Hazelnut dacquoise

Place a layer of aluminum foil on a baking tray, followed by a layer of parchment paper and set the square ring on top. Fold the edges of the paper and foil to the sides of the ring and tighten them so that the batter won’t spill out of the bottom of the ring. 

Put 105 g hazelnuts and powdered sugar in a food processor and grind together for about half a minute until it becomes a powder. Be careful not to over-grind otherwise it will become hazelnut paste.

French meringue:

In a stand mixer, whip the egg whites on medium speed until thick white foam is formed. Keep whipping on the same speed and add sugar gradually. Once all the sugar has been added, increase the speed to high and whip until firm peaks.

Preheat oven to 165 °C (330 °F). Add a third of the hazelnut meal to the meringue and fold with a spatula. Add the rest of the hazelnut meal and continue to fold until uniform.

Transfer the batter into the ring and flatten the surface using a small frosting spatula. Distribute the whole hazelnuts on top. Put it in the oven and bake for 30 minutes, lower the temperature to 150 °C (300 °F) and bake for another 10 minutes.

Allow the dacquoise to cool for a few minutes outside the oven. Separate the dacquoise from the sides of the ring, preferably using a wide spatula. With a plastic card (or any flat tool that has corners) gently push the sides of the dacquoise down to flatten its surface. Leave the dacquoise inside the ring and let it cool completely at room temperature.

Hazelnut praliné feuilletine

Melt chocolate and butter together on a double boiler. Remove from heat, add praliné and mix well. Add the pailleté feuilletine flakes (or puffed rice) and mix again until uniform. Spread an even layer of it over the dacquoise surface. Keep in the fridge to let it set.

Ruby chocolate ganache

Put the chocolate callets in a measuring pitcher. Put heavy cream and honey in a kettle. Bring them to a boil and pour over chocolate, making sure all the chocolate is covered. Mix a little bit with a spatula and then use a hand blender to blend it to a uniform consistency. Pour into a bowl and cover the surface of the ganache with plastic wrap. Keep in room temperature.

Do not keep in the fridge so it won’t harden. To speed up the process, flatten the ganache on a tray and cover with plastic wrap. If it’s still not stable enough for piping when the time comes, put in the fridge for about 5 minutes.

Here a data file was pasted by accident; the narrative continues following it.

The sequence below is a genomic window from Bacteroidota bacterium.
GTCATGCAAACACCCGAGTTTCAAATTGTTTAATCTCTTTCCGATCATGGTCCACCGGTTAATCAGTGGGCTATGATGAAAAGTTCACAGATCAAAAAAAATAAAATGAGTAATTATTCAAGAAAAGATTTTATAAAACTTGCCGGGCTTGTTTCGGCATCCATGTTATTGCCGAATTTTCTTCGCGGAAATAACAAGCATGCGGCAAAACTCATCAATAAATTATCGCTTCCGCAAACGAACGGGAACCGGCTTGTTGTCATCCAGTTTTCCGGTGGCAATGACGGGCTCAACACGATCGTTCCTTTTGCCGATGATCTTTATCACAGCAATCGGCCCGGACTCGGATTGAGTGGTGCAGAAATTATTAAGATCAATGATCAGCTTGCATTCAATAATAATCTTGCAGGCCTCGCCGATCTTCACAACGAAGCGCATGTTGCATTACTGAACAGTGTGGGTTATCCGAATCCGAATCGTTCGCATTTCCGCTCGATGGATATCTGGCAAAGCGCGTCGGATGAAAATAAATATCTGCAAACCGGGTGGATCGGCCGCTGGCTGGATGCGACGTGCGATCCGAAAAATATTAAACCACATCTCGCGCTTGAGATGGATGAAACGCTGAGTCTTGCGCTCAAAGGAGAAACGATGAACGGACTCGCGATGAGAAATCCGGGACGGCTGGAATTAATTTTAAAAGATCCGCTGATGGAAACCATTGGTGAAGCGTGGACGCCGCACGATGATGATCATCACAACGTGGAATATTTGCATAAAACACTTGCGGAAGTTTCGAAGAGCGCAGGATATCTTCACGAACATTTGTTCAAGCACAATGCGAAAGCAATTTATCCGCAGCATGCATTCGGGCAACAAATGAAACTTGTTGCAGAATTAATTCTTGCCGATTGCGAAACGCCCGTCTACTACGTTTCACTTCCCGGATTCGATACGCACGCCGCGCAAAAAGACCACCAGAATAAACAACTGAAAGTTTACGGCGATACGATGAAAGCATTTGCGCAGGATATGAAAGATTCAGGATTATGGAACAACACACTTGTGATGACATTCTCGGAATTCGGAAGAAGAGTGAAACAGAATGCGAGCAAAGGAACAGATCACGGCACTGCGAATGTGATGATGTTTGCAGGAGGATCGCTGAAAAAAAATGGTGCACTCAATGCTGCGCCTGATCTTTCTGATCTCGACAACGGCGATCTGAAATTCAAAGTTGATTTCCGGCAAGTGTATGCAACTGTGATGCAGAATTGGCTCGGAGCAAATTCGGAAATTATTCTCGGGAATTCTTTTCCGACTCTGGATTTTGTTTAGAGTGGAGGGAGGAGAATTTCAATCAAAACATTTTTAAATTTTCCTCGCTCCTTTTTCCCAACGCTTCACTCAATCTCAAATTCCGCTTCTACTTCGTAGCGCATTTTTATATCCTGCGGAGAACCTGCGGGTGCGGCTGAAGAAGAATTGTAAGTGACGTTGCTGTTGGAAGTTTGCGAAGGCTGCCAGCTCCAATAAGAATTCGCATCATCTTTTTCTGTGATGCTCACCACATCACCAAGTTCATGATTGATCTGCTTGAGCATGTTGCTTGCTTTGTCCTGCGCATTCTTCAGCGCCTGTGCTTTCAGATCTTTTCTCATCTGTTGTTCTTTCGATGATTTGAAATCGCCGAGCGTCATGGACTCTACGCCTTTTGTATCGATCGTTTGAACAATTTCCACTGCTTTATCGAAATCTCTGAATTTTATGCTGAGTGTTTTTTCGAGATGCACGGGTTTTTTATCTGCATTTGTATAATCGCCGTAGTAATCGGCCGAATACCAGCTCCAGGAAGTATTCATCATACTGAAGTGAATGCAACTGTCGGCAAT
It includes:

Put it all together!

Take the dacquoise out of the fridge and release it from the ring. Place the big heart shaped cookie cutter on the dacquoise. Using a serrated knife, first saw the crunchy layer around the cookie cutter and only then cut the bottom layer with one stroke. You should get 4 dacquoise hearts. Cut 2 more small hearts (or even more) from the dacquoise leftover.

Back to the chocolate hearts. Turn over the baking sheet and peel the acetate sheet off the chocolate hearts. Set aside.

Back to the chocolate ganache. Make sure it’s set and ready to pipe. If it’s still too runny, put in the fridge for about 5 minutes. Once set, fit a pastry bag with an 8 mm smooth tip and fill it with ganache.

Pipe a bit of ganache on each dacquoise heart and place a chocolate heart on top of it. If the chocolate heart looks slanted, fix it by piping some more ganache under the sloping area to straighten the heart. Pipe drop-shaped ganache on top of the chocolate heart. Allow to set for about a minute or two (put it in the fridge if it’s hot outside) and then place a second chocolate heart on top.

Back to the chocolate chantilly. Remove from the fridge and whip by hand until you get a thick yogurt-like texture. Be careful not to over whip, otherwise the cream might separate or become grainy while piping. Here’s how you know it’s ready: throw the batter from the whisk back to the bowl. If it flattens immediately, Whisk a little more. If it takes time to flatten, it’s ready.

Fit a pastry bag with a smooth 8 mm tip and fill it with chantilly. Pipe drop-shaped chantilly on top of the chocolate heart. Allow to set for about a minute or two (preferably in the fridge) and then place a third chocolate heart on top.

Decorate the heart shaped plaisir sucré with pieces of dried raspberry (or any other decoration you desire). Store the cakes in the fridge in a sealed container until it’s time to serve.

Ruby Chocolate Plaisir Sucré